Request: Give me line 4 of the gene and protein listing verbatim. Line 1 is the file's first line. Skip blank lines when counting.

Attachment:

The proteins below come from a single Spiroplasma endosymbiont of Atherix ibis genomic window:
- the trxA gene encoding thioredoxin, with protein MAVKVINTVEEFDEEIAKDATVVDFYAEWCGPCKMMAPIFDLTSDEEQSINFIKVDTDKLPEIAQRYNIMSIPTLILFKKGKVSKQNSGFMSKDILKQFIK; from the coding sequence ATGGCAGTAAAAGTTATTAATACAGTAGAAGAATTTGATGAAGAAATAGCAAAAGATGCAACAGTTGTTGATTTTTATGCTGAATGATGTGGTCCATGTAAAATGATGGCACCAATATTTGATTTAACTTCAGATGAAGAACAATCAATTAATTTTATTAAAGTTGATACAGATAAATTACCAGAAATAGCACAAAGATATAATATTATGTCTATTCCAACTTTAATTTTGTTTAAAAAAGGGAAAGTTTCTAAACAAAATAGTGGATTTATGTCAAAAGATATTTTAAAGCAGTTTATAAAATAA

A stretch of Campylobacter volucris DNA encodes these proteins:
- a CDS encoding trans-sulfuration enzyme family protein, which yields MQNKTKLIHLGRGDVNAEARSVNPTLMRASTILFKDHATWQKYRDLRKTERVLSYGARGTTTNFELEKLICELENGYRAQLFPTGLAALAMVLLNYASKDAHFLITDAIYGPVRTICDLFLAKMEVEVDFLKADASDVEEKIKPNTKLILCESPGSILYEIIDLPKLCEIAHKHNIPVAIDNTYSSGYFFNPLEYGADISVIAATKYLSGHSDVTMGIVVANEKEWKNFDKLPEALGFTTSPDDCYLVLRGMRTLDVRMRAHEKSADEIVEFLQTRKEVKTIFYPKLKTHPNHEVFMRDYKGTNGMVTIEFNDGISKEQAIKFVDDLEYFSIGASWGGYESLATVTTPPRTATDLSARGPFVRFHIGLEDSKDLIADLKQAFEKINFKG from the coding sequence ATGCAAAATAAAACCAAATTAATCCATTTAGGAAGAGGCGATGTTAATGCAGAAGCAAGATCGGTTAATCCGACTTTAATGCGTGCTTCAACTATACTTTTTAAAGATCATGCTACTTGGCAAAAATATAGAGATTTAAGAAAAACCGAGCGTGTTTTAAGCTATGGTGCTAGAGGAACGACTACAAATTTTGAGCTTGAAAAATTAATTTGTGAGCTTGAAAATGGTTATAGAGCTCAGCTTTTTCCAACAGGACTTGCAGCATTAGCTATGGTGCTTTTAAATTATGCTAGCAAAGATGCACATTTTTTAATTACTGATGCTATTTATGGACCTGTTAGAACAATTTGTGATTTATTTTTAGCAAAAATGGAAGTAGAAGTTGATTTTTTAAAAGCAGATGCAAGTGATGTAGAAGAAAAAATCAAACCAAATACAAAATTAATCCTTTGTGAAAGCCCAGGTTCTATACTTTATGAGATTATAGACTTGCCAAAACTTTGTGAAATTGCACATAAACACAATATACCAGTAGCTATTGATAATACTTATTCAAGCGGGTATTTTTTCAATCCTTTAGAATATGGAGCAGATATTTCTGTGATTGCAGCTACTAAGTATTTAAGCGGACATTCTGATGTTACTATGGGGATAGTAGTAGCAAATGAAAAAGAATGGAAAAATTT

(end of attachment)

- a CDS encoding trans-sulfuration enzyme family protein, which yields MQNKTKLIHLGRGDVNAEARSVNPTLMRASTILFKDHATWQKYRDLRKTERVLSYGARGTTTNFELEKLICELENGYRAQLFPTGLAALAMVLLNYASKDAHFLITDAIYGPVRTICDLFLAKMEVEVDFLKADASDVEEKIKPNTKLILCESPGSILYEIIDLPKLCEIAHKHNIPVAIDNTYSSGYFFNPLEYGADISVIAATKYLSGHSDVTMGIVVANEKEWKNFDKLPEALGFTTSPDDCYLVLRGMRTLDVRMRAHEKSADEIVEFLQTRKEVKTIFYPKLKTHPNHEVFMRDYKGTNGMVTIEFNDGISKEQAIKFVDDLEYFSIGASWGGYESLATVTTPPRTATDLSARGPFVRFHIGLEDSKDLIADLKQAFEKINFKG from the coding sequence ATGCAAAATAAAACCAAATTAATCCATTTAGGAAGAGGCGATGTTAATGCAGAAGCAAGATCGGTTAATCCGACTTTAATGCGTGCTTCAACTATACTTTTTAAAGATCATGCTACTTGGCAAAAATATAGAGATTTAAGAAAAACCGAGCGTGTTTTAAGCTATGGTGCTAGAGGAACGACTACAAATTTTGAGCTTGAAAAATTAATTTGTGAGCTTGAAAATGGTTATAGAGCTCAGCTTTTTCCAACAGGACTTGCAGCATTAGCTATGGTGCTTTTAAATTATGCTAGCAAAGATGCACATTTTTTAATTACTGATGCTATTTATGGACCTGTTAGAACAATTTGTGATTTATTTTTAGCAAAAATGGAAGTAGAAGTTGATTTTTTAAAAGCAGATGCAAGTGATGTAGAAGAAAAAATCAAACCAAATACAAAATTAATCCTTTGTGAAAGCCCAGGTTCTATACTTTATGAGATTATAGACTTGCCAAAACTTTGTGAAATTGCACATAAACACAATATACCAGTAGCTATTGATAATACTTATTCAAGCGGGTATTTTTTCAATCCTTTAGAATATGGAGCAGATATTTCTGTGATTGCAGCTACTAAGTATTTAAGCGGACATTCTGATGTTACTATGGGGATAGTAGTAGCAAATGAAAAAGAATGGAAAAATTT